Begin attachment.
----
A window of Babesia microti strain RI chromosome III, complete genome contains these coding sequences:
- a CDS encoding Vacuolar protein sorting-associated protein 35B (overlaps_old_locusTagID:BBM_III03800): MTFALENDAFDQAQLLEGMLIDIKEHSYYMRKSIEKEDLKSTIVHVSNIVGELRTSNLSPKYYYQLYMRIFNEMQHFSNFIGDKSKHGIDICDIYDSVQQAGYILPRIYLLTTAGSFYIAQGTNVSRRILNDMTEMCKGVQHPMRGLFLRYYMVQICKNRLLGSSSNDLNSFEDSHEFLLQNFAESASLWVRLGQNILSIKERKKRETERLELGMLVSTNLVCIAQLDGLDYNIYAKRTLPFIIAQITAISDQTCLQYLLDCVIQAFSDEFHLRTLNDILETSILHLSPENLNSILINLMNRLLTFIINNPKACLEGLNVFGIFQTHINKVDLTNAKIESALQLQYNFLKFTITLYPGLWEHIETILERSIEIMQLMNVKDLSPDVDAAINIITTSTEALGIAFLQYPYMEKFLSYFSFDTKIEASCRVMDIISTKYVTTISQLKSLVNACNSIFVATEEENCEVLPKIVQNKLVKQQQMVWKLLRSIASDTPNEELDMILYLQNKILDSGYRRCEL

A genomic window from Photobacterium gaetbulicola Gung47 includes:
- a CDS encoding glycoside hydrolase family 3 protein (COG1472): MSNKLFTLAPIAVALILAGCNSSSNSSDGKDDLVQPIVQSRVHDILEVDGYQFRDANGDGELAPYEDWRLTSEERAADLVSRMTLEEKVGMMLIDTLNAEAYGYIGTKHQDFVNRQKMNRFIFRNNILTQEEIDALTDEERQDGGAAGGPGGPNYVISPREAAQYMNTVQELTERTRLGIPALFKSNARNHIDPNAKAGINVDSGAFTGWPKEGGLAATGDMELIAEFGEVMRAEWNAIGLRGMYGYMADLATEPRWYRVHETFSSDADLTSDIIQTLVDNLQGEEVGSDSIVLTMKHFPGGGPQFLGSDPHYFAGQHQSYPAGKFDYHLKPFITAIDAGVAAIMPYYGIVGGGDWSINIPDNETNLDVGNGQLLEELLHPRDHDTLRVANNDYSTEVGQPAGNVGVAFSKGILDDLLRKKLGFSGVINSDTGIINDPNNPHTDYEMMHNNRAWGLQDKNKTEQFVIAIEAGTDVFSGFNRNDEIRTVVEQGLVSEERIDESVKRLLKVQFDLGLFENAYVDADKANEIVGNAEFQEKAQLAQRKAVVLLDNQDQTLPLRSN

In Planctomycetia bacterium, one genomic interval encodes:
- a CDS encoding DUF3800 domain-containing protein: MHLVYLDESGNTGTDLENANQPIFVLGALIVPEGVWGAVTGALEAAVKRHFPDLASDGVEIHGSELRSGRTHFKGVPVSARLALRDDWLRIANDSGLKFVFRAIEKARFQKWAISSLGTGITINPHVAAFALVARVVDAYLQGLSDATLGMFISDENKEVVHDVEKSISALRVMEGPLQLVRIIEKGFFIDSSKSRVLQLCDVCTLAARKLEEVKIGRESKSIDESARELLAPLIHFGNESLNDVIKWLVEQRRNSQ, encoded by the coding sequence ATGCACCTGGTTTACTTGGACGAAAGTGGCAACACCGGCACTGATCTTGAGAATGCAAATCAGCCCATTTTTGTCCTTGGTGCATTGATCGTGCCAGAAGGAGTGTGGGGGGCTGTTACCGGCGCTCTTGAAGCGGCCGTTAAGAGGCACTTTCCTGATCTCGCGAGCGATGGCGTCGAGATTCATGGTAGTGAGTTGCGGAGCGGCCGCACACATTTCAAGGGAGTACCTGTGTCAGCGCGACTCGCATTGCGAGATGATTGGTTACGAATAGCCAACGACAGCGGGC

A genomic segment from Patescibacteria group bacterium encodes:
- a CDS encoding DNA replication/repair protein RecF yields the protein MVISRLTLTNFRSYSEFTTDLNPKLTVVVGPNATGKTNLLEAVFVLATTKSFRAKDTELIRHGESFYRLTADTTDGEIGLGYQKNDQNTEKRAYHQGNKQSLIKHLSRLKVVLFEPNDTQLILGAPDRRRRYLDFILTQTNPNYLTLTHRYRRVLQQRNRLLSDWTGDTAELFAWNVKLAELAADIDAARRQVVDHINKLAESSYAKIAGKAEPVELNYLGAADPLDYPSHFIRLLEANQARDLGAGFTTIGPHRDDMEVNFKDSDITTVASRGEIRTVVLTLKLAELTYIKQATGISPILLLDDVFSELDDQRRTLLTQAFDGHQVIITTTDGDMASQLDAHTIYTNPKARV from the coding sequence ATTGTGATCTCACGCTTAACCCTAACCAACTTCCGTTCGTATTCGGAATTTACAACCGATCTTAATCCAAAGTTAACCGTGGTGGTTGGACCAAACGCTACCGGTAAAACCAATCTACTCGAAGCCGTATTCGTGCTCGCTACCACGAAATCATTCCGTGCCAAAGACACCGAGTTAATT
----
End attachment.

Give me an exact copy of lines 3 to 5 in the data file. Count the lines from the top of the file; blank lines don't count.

A genomic window from Photobacterium gaetbulicola Gung47 includes:
- a CDS encoding glycoside hydrolase family 3 protein (COG1472): MSNKLFTLAPIAVALILAGCNSSSNSSDGKDDLVQPIVQSRVHDILEVDGYQFRDANGDGELAPYEDWRLTSEERAADLVSRMTLEEKVGMMLIDTLNAEAYGYIGTKHQDFVNRQKMNRFIFRNNILTQEEIDALTDEERQDGGAAGGPGGPNYVISPREAAQYMNTVQELTERTRLGIPALFKSNARNHIDPNAKAGINVDSGAFTGWPKEGGLAATGDMELIAEFGEVMRAEWNAIGLRGMYGYMADLATEPRWYRVHETFSSDADLTSDIIQTLVDNLQGEEVGSDSIVLTMKHFPGGGPQFLGSDPHYFAGQHQSYPAGKFDYHLKPFITAIDAGVAAIMPYYGIVGGGDWSINIPDNETNLDVGNGQLLEELLHPRDHDTLRVANNDYSTEVGQPAGNVGVAFSKGILDDLLRKKLGFSGVINSDTGIINDPNNPHTDYEMMHNNRAWGLQDKNKTEQFVIAIEAGTDVFSGFNRNDEIRTVVEQGLVSEERIDESVKRLLKVQFDLGLFENAYVDADKANEIVGNAEFQEKAQLAQRKAVVLLDNQDQTLPLRSN

In Planctomycetia bacterium, one genomic interval encodes: